Text Editors - Everyone

February 11, 2015 at 5-6:30pm in BIDS, 190 Doe Library



This week will be a session full of lightning talks. All of the members of THW are encouraged to bring a lightning talk introducing some aspect of their favorite (or not their favorite) text editor.

Matthew Brett : Why Invest in a Text Editor?

Use a single editor well. “The Pragmatic Programmer” (Andrew Hunt & DAvid Thomas). Vim/Emacs are productive if you do it well.

What is the cost to a scientist of being a bad programmer?

Maybe the good motivators are: taking it on faith, by watching others, and increasing efficiency of thought.

Matthew wants to do a study!!! It’s going to be cool

Joey Curtis : Atom

Joey shared this text editor smackdown blogpost with us. He’s now going to show off a few things about Atom.

Atom is a lot like sublimetext. Atom is GitHub’s text editor and it’s completely open source underneath, built on node.js.

On GitHub, there are tons of available packages to extend the program. There are tons of papers, even, on how people prefer to look at code (colors, appearence, eyestrain). The things that are successful are somewhat based on Sublimetext, which, in turn, is based on Atom.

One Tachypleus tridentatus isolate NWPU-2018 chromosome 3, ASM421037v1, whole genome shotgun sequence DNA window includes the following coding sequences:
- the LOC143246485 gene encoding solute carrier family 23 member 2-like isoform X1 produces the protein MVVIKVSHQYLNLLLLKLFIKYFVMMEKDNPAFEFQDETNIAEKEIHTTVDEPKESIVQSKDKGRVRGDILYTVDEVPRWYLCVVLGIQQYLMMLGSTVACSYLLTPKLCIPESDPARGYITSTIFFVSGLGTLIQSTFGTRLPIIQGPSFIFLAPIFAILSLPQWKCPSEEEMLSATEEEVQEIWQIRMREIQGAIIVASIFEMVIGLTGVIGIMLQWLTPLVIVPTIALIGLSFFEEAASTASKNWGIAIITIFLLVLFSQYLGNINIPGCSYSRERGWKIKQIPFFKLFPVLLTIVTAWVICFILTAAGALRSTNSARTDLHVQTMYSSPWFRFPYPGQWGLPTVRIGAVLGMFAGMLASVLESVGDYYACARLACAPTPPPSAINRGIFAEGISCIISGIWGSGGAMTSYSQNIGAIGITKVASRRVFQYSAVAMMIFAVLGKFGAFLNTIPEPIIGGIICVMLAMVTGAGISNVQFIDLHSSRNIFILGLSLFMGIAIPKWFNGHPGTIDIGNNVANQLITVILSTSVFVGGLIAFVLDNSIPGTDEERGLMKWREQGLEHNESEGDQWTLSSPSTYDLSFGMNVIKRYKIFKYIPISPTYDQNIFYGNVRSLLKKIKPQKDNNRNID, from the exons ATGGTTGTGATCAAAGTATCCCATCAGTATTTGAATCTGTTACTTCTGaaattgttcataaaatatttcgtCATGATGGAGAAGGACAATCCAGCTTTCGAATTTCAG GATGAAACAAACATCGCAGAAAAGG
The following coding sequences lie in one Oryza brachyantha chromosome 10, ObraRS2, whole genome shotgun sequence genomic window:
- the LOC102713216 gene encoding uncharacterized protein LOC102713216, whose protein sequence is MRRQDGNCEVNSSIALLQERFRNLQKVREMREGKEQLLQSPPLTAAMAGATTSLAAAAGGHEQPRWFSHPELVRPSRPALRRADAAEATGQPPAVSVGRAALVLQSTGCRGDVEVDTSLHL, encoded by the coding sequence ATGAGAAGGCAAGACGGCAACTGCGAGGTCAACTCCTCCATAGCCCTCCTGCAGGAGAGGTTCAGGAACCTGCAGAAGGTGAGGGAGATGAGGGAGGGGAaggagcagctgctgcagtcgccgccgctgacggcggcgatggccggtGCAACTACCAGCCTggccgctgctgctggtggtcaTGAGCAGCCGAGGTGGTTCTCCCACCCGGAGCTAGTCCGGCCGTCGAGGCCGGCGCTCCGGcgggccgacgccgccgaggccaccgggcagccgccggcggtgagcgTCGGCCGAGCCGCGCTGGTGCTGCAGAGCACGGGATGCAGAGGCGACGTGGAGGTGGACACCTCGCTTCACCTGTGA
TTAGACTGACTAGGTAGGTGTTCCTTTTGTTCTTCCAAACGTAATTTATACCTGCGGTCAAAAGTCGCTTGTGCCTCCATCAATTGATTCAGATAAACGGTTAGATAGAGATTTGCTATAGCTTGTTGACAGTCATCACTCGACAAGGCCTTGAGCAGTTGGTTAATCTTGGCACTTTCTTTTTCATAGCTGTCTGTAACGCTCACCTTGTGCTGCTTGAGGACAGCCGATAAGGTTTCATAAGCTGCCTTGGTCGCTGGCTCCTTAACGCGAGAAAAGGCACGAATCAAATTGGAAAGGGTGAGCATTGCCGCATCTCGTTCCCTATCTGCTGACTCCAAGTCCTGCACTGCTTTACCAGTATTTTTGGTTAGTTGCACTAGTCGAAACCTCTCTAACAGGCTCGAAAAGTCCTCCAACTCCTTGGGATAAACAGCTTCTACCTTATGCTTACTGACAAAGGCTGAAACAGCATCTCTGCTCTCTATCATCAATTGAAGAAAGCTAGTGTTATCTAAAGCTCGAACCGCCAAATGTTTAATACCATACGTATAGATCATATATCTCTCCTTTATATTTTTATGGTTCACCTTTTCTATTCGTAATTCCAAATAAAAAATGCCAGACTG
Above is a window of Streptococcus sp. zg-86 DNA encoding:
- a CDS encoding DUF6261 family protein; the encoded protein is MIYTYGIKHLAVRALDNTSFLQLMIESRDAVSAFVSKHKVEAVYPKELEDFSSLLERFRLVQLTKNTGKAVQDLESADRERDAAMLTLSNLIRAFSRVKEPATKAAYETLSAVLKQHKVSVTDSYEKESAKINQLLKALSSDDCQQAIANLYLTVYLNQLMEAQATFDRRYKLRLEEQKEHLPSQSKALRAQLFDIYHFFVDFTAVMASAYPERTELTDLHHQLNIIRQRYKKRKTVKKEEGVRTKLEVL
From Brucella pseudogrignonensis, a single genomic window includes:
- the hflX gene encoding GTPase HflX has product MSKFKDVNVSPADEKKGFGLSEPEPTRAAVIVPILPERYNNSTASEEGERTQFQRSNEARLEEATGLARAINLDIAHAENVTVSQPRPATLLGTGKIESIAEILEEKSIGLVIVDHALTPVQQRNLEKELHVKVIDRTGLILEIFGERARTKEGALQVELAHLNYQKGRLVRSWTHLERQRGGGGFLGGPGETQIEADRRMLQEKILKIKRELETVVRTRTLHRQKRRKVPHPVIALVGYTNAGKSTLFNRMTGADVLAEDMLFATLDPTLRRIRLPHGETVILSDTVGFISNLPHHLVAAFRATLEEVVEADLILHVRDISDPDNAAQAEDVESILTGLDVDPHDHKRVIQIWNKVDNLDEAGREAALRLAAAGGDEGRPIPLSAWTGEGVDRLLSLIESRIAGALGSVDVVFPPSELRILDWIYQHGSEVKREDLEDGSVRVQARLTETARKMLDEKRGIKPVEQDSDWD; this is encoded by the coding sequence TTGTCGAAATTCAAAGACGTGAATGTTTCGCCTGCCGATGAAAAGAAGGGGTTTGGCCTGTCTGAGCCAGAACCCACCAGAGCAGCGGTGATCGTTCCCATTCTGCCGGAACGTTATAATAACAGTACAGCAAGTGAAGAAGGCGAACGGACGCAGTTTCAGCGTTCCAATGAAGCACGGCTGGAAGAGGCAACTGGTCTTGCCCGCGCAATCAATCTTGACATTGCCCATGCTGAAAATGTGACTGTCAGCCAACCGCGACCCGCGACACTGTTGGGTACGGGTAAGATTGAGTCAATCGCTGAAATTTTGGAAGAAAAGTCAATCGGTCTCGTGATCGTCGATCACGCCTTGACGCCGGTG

Katy Huff : Vim-LaTeX

Vi (vim) has a lot of plugins. Katy’s favorite way to discover plugins is VimAwesome. Her favorite way to then to install most of those plugins is something called vim-pathogen.

Among all of these plugins, the one that has made the most difference in the life of Katy is vim-latex. She owes this knowledge to the great and wonderful RedBeard (@mrterry).

Donny : IPython Notebook

Check it out, you get a beautiful IPython prompt, you have the ability to edit cells with markdown, get python documentation, quickly interact with plots and whatnot.

Literate programming is the name of the game here. It’s a nice way to prototype code.

Chris Paciorek : LyX

LyX is a WYSIWYG-style LaTeX. You can do things like type “frac” and then “space” and it shows up beautifully rendered. It avoids the intermediate step of building the LaTeX file.

Sven Chilton : Emacs

The default emacs in macOSX isn’t the best. You should install the new version. The Ctrl-x is the key feature. You do that to execute various commands. “Ctrl-x 3” gets you a vertical screen. Lots of other things get shown off…. opening a file.

Anders Priest : Vim

Anders uses vim mostly in insert mode, but has recently started beefing up his vimrc. He went to vimdoc.sourceforge.net and learned more about all the options.

Cameron Bates : Textmate

Mac only text editor. It supports the all powerful command+ and command- view changers.

Kyle Barbary : Emacs line-wrapping

If you hit alt-q it will reflow the text to make it wrap nicely.

Caroline Sofiatti : Sublimetext

It’s beautiful and a lot like Atom. Sublime has a beautiful rendering of the whole file.